MONTREAL - A small-town Quebec mayor who has drawn fire for anti-Israel remarks says he's free to speak his mind and is defending himself against critics who say he should resign.
Stephane Gendron, who also hosts a TV show, says he's sorry if he offended anyone when he called Israel an apartheid state that doesn't deserve to exist.
Reading from a statement on Friday, the Huntingdon, Que., mayor said Jews indeed have a right to form a state.
The statement came exactly one month after Gendron, on his show, uttered the latest in a series of controversial comments he has made about Israel over the years.
During the Dec. 27 episode, Gendron called Israel an "apartheid state" while paying tribute to Quebec politician Amir Khadir for his boycott of a Montreal shoe store that sells shoes made in Israel.
He compared that boycott to similar campaigns against South Africa's racist regime in the 1980s, and he expressed hope that Israel would also collapse someday like that regime.
On Friday, Gendron explained that the rapid-fire format of the show didn't allow him to properly express his full opinion.
While Gendron sought to clarify his comment, he also defended it.
"As an engaged citizen, I have the right to denounce the way Israel carries out its policies against the Palestinians," Gendron said before Friday's edition of "Face a Face," the show he hosts.
"I don't believe that denouncing Israeli government abuses is anti-Semitism."
Later Friday, the network that hosts Gendron's show moved to dissociate itself from what it called "unfortunate" comments.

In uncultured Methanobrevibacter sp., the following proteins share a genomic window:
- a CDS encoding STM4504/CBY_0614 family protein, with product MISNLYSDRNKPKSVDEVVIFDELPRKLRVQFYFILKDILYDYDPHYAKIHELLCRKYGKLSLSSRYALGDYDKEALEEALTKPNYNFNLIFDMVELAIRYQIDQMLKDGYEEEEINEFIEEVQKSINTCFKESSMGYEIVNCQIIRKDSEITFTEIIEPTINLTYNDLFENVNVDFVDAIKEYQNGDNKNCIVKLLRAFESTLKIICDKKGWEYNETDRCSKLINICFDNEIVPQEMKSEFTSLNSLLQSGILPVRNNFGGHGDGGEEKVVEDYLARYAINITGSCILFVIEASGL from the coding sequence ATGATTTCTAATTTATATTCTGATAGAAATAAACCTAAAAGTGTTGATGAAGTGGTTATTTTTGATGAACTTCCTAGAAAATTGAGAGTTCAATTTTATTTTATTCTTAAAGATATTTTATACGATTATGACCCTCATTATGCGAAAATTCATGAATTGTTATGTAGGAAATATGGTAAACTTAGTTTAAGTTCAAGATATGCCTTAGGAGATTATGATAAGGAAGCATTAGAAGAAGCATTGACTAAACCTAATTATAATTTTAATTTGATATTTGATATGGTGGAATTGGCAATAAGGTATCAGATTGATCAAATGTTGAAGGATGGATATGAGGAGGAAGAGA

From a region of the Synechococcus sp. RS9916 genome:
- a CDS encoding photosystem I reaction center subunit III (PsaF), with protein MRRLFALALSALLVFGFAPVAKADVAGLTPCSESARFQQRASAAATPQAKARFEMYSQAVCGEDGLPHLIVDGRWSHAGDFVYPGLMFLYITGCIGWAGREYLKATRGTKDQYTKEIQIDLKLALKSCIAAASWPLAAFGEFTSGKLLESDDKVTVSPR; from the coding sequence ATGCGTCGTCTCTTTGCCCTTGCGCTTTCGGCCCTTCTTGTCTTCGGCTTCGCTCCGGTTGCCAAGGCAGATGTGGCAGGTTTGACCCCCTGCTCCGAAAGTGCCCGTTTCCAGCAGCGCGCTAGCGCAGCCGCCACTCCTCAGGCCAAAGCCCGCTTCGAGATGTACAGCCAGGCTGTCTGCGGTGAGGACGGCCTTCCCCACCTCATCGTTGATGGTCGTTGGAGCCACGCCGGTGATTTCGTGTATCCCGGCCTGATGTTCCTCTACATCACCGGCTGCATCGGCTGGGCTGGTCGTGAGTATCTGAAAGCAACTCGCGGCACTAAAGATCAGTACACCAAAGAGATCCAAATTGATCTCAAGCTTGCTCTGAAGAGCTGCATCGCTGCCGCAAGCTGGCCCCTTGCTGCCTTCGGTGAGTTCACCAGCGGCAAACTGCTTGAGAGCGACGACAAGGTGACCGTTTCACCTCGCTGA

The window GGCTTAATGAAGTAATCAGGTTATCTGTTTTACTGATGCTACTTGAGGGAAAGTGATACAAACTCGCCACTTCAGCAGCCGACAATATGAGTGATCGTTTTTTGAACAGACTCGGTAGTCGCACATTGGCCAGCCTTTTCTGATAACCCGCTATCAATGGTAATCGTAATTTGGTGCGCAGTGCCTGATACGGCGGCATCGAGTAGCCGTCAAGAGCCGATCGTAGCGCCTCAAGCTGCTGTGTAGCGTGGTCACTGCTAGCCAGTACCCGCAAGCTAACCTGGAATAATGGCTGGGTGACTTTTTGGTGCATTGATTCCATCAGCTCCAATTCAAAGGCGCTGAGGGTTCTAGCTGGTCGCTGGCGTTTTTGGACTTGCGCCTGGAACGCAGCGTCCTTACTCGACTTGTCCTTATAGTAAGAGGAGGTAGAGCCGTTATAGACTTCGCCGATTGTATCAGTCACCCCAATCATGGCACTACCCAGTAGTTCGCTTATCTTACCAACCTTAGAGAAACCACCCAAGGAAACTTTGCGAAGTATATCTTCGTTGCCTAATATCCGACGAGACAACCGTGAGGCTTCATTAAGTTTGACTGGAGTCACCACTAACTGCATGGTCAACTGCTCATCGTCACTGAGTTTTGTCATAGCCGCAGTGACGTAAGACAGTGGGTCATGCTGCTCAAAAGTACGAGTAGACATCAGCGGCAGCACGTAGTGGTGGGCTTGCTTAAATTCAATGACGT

"V Network would like to reassure the public that these types of comments will no longer be tolerated on its airwaves," the network said in a statement.
The network said it would be meeting with two organizations that had complained: the Centre for Israel and Jewish Affairs, and HonestReporting Canada.
The two organizations said they wanted to meet with the network to discuss the "important distinction between legitimate criticism of Israeli policies and the delegitimization of the Jewish people's right to self-determination."
For his part, Gendron said Friday that what he wants is to see Palestinians and Israelis living side-by-side, in peace.
Now the mayor says he doesn't want to talk about the issue anymore.
"I apologize to anyone I might have offended," Gendron said.
"The chapter is now closed."
However, one group that called on Gendron to step down or be taken off the air vowed to continue its campaign.
"It's not just one time that he's spoke out and said outrageous remarks about Israel and the Jewish people," said Meir Weinstein of the Jewish Defence League's Canadian branch.
"In the past he's compared Israelis to Nazis; there's nothing more hurtful and hateful than spreading defamation of that kind."
In 2006, Gendron said he was misunderstood when he was quoted by a Quebec City newspaper comparing Israelis to "modern-day Nazis." He later explained that he was referring to the behaviour of the Israeli government, during that year's bombing of Lebanon.
This week, Weinstein was one of about 20 protesters picketing outside Gendron's office, demanding his resignation or removal.
Weinstein said the pressure will continue and his group plans to continue its complaint with the Canadian Broadcast Standards Council.
Gendron, 44, has been mayor of the tiny town near the Quebec-New York border since 2003, and has been reportedly courted by certain provincial and federal parties. He has gained a reputation for being outspoken and colourful.
He was once removed from television by a now-defunct network for making controversial comments that resulted in complaints. Gendron has been back on the air since last fall.
On the political front, he became known for an attempt to institute a curfew to crack down on alleged youth vandalism.
Last year, he announced plans to boost his town's population by attracting French-speaking Muslims from North Africa. The plan was to build a mosque and slaughterhouse in an effort to attract immigrants to the town.